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Reviewed: Brute Force
Author: Michael Ahlf       Date: July 23rd, 2003
Page: 2
The name of the game is Brute Force. Why? Because, unlike Halo, you're not on your own. The Single-player (and Multiplayer co-op) revolve around taking four operatives through various missions, each operative having some specialty that banefits the team.

The four characters are nice in their own way. There's Tex, whose specialty is blazing away with two heavy weapons; Brutus, who goes into a bestial rage, healing himself and getting a free "one shot kill" melee attack; Hawk, who is a stealth operative, able to go invisible and sneak up behind enemies to kill them with an energy knife; and Flint, a cybernetic sniper who can zoom in much farther than any of the others with a sniper rifle.

In single-player, the player controls all four one at a time, switching over to them or giving orders with the D-pad. Functionally, this is where the game's AI first breaks down; squadmates not under direct control are a bit too aggressive, tending to get themselves killed. Once dead, you can't get them back until the next mission.

In multi-player co-op, as long as there are not four players, each player can swap with the computer character at any time, and human players can respawn right after dying; functionally, your squad is never smaller than the number of humans. This imparts a big advantage to getting four humans, and the game facilitates this by allowing people to enter or leave the game at any time. Score one for co-op multiplayer.

Weaponry-wise, Brute Force is rich in options; there are mines to lay down, grenades to throw, sniper rifles, machine guns, sonic guns, pistols, missiles, even a couple indirect fire weapons... in short, the works. Various characters are forbidden from using certain weapons, so there is a major difference between using Tex and laying out firepower, and using Flint, who must place shots carefully for maximum effectiveness. Interacting with weapons is also important, as Tex is the only one who can disarm mines, but anyone with a sniper rifle or pistol can shoot them to remove them from the path. Grenade firing ostensibly uses a rising bar, based on how long the button is held, to indicate distance, but functionally aiming up and down with a quick press, a la Halo grenades, works just as well.

Live competitive play, and at-home (on single Xbox or system link) is also possible; the deathmatch arenas are all nicely constructed, and feel good to play in. Some seem a little small to support high numbers of people, so pick wisely. Deathmatch play also opens the option to use many more character templates, from psionic characters who have no weapon abilities but can teleport and shoot their own mind power for damage, to marine Grunts and grunts of all sorts from within the game, through most of the standard enemies. It's a nice touch, but requiring searching the single-player mode for items to unlock them in multiplayer is a bit much.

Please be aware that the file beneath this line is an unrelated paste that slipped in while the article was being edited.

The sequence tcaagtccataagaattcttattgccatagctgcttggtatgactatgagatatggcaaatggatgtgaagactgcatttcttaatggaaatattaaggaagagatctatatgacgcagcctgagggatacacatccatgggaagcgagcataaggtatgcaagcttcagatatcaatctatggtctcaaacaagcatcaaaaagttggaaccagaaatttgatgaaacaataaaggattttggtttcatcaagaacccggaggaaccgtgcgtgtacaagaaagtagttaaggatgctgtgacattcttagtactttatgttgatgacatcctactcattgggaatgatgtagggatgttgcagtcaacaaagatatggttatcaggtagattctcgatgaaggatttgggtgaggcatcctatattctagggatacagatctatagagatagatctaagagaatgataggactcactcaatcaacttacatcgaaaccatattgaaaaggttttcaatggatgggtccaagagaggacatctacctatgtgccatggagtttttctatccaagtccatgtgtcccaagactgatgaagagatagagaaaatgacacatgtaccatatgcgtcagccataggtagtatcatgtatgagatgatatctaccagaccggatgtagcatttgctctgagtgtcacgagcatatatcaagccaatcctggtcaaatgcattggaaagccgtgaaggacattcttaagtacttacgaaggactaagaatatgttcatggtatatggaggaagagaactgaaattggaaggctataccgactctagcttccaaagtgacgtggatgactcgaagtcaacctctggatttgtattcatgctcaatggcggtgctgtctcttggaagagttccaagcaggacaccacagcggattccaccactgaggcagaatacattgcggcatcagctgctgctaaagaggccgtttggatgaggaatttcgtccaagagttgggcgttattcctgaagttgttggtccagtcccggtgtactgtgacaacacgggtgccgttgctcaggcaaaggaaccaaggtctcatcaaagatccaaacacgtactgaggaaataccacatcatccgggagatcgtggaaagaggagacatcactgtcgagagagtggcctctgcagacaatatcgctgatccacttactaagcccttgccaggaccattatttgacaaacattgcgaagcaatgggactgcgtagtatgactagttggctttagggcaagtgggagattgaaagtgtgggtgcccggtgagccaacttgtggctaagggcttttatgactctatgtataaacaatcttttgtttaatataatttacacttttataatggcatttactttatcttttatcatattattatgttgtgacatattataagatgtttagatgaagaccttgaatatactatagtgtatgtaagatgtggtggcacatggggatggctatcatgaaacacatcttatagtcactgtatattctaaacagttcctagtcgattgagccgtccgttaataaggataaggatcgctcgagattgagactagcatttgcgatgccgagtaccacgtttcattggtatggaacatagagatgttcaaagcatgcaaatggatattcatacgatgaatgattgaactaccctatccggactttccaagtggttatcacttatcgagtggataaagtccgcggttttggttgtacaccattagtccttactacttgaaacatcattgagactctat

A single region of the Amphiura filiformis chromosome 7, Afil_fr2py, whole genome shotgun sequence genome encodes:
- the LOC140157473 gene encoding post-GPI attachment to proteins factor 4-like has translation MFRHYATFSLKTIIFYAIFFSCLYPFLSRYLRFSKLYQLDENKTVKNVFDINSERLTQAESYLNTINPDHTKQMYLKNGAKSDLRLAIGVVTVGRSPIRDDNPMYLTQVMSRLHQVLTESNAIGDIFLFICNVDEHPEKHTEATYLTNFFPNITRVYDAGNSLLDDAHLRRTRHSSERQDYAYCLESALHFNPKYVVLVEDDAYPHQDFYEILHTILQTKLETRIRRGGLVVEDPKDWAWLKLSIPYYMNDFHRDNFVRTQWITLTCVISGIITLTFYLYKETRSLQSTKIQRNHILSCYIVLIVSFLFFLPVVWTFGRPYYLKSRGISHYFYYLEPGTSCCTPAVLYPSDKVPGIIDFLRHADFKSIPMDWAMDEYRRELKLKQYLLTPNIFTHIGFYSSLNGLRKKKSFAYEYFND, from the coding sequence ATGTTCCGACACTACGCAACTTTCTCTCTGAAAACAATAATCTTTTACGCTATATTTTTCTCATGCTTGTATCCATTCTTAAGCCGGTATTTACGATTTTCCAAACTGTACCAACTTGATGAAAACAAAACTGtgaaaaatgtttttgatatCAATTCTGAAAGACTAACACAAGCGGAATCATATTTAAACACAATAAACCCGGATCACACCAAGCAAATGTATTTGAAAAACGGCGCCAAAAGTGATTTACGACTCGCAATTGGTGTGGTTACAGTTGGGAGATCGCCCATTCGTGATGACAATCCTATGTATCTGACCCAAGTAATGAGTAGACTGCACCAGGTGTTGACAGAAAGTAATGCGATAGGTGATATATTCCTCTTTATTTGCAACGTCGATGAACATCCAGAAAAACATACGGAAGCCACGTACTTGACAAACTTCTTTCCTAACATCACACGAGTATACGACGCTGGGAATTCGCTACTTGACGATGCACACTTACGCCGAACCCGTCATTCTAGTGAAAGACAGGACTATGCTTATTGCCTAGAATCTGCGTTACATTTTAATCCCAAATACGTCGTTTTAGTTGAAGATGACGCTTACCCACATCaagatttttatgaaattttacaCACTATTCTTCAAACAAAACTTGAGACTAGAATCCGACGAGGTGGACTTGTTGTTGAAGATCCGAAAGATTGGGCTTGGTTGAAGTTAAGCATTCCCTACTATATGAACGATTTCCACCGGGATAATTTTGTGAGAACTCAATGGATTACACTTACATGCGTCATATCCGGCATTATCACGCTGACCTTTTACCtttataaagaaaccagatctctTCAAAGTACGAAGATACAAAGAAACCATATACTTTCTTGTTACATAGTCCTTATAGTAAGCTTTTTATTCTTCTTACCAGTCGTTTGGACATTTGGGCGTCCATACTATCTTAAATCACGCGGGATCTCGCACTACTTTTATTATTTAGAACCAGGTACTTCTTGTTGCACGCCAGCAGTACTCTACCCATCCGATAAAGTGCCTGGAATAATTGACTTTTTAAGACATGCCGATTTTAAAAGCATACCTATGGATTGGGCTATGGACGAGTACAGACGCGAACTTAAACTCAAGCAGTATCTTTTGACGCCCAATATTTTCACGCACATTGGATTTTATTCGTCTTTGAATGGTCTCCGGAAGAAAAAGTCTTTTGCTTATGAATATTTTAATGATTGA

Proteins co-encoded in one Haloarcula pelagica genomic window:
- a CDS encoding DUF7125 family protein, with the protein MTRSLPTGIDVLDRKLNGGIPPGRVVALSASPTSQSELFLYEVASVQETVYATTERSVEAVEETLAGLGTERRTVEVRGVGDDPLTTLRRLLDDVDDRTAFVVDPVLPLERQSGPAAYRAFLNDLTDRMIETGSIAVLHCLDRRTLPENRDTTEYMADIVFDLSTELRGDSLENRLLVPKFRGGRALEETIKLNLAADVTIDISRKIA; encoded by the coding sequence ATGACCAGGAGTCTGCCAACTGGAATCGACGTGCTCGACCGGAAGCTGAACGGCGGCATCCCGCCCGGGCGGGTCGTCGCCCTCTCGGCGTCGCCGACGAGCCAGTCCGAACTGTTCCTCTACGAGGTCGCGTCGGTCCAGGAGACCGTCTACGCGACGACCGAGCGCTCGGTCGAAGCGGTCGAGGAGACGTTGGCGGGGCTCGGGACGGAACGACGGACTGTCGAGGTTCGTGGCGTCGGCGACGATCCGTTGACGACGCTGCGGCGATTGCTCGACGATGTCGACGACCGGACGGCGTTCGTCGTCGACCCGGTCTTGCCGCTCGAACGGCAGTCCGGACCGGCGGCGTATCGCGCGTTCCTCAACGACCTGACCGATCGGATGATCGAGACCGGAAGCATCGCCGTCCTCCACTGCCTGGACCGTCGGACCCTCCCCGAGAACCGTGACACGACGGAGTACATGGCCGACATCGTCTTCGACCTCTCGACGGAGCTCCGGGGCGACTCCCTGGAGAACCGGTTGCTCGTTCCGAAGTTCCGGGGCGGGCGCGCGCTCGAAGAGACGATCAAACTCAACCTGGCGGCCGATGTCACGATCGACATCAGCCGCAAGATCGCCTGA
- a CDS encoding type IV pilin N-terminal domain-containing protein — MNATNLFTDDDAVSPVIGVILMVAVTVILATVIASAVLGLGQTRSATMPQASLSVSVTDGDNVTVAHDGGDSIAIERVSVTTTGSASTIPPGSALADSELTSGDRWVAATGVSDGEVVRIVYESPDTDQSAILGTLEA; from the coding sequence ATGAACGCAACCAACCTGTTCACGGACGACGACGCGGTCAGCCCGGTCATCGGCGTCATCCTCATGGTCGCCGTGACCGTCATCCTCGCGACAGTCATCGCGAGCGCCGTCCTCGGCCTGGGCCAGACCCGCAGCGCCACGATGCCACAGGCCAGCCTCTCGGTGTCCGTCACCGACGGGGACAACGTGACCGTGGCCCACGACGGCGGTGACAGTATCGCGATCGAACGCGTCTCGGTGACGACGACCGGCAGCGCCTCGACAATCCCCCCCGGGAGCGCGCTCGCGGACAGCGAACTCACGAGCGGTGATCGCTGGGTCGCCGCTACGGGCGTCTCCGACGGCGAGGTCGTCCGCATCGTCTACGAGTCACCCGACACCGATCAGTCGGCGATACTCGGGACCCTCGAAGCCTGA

Graphically, the game is gorgeous. Rag-doll physics on dead enemies are nice, especially noticeable with a good sniper shot, not so much so with explosions unfortunately. All characters are high polygon counts, and quite well done. The between-level cutscenes (read: excuses to throw the team back into a firefight) are especially well done.

Every game has its downsides, and Brute Force is no exception.

First of all, squadmate AI is permanently set on "dumb as rocks." Expect them to die an early death, and hold back your favorite character for the end. The dumb squadmate AI completely destroys Hawk's usefulness, as even when set on "stay here" orders, if you move too far, they advance with you, and that blows Hawk's cover because enemies will spot the rest and open fire. Flint is probably the best with this, because her sniper ability relies on being far away from battle, and squadmates set to follow will at least faithfully hang back when she opens fire.

Secondly, the idea of the multiplayer co-op is strong, but the storyline of the game is really quite weak, consisting of nothing more than a few flimsy excuses to throw the team down on one end of a linear area, point them to a spot on the other end, and tell them to kill everything in between. Not the greatest idea, but one that most players can probably live with, since those buying the game are expecting a good deal of carnage.

Finally, the game's maps aren't as interactive as they should be, a phenomenon most noticeable on the multiplayer areas; items that are low-lying will mysteriously have walls above them, so that players can't jump on them, and there are a good many places where people can get stuck. Also annoying is the preponderance in certain levels of lava and poison water, which instantly kills, and is tremendously easy to strafe into while dodging incoming fire. These are mostly problems with level design, but it does detract from enjoyment of the game.

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Added:  Wednesday, July 23, 2003
Reviewer:  Michael Ahlf
Page: 2/3

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